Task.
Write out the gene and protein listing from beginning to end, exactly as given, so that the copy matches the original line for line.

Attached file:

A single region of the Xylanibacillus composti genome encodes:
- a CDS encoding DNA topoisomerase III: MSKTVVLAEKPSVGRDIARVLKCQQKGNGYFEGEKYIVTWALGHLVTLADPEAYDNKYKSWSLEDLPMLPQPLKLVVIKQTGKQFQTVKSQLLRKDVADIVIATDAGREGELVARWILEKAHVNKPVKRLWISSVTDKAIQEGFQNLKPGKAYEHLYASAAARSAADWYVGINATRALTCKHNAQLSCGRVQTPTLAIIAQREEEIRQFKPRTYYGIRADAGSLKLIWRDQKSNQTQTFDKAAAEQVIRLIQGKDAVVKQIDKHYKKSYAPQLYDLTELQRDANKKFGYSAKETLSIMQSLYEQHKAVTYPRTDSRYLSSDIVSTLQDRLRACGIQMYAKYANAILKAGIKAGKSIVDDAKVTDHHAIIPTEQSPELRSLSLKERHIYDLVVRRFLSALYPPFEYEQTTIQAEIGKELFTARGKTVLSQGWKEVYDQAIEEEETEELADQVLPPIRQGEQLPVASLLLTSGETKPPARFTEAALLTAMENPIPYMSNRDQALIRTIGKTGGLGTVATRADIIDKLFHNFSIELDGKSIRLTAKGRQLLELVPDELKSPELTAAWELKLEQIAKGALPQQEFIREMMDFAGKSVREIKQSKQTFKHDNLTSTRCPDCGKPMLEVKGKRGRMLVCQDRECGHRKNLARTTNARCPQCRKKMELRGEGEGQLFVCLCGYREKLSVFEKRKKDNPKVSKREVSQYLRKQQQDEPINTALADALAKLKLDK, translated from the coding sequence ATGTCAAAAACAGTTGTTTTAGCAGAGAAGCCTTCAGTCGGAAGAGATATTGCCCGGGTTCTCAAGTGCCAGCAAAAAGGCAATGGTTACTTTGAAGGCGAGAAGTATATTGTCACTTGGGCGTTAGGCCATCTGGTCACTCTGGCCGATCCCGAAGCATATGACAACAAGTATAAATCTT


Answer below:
A single region of the Xylanibacillus composti genome encodes:
- a CDS encoding DNA topoisomerase III: MSKTVVLAEKPSVGRDIARVLKCQQKGNGYFEGEKYIVTWALGHLVTLADPEAYDNKYKSWSLEDLPMLPQPLKLVVIKQTGKQFQTVKSQLLRKDVADIVIATDAGREGELVARWILEKAHVNKPVKRLWISSVTDKAIQEGFQNLKPGKAYEHLYASAAARSAADWYVGINATRALTCKHNAQLSCGRVQTPTLAIIAQREEEIRQFKPRTYYGIRADAGSLKLIWRDQKSNQTQTFDKAAAEQVIRLIQGKDAVVKQIDKHYKKSYAPQLYDLTELQRDANKKFGYSAKETLSIMQSLYEQHKAVTYPRTDSRYLSSDIVSTLQDRLRACGIQMYAKYANAILKAGIKAGKSIVDDAKVTDHHAIIPTEQSPELRSLSLKERHIYDLVVRRFLSALYPPFEYEQTTIQAEIGKELFTARGKTVLSQGWKEVYDQAIEEEETEELADQVLPPIRQGEQLPVASLLLTSGETKPPARFTEAALLTAMENPIPYMSNRDQALIRTIGKTGGLGTVATRADIIDKLFHNFSIELDGKSIRLTAKGRQLLELVPDELKSPELTAAWELKLEQIAKGALPQQEFIREMMDFAGKSVREIKQSKQTFKHDNLTSTRCPDCGKPMLEVKGKRGRMLVCQDRECGHRKNLARTTNARCPQCRKKMELRGEGEGQLFVCLCGYREKLSVFEKRKKDNPKVSKREVSQYLRKQQQDEPINTALADALAKLKLDK, translated from the coding sequence ATGTCAAAAACAGTTGTTTTAGCAGAGAAGCCTTCAGTCGGAAGAGATATTGCCCGGGTTCTCAAGTGCCAGCAAAAAGGCAATGGTTACTTTGAAGGCGAGAAGTATATTGTCACTTGGGCGTTAGGCCATCTGGTCACTCTGGCCGATCCCGAAGCATATGACAACAAGTATAAATCTT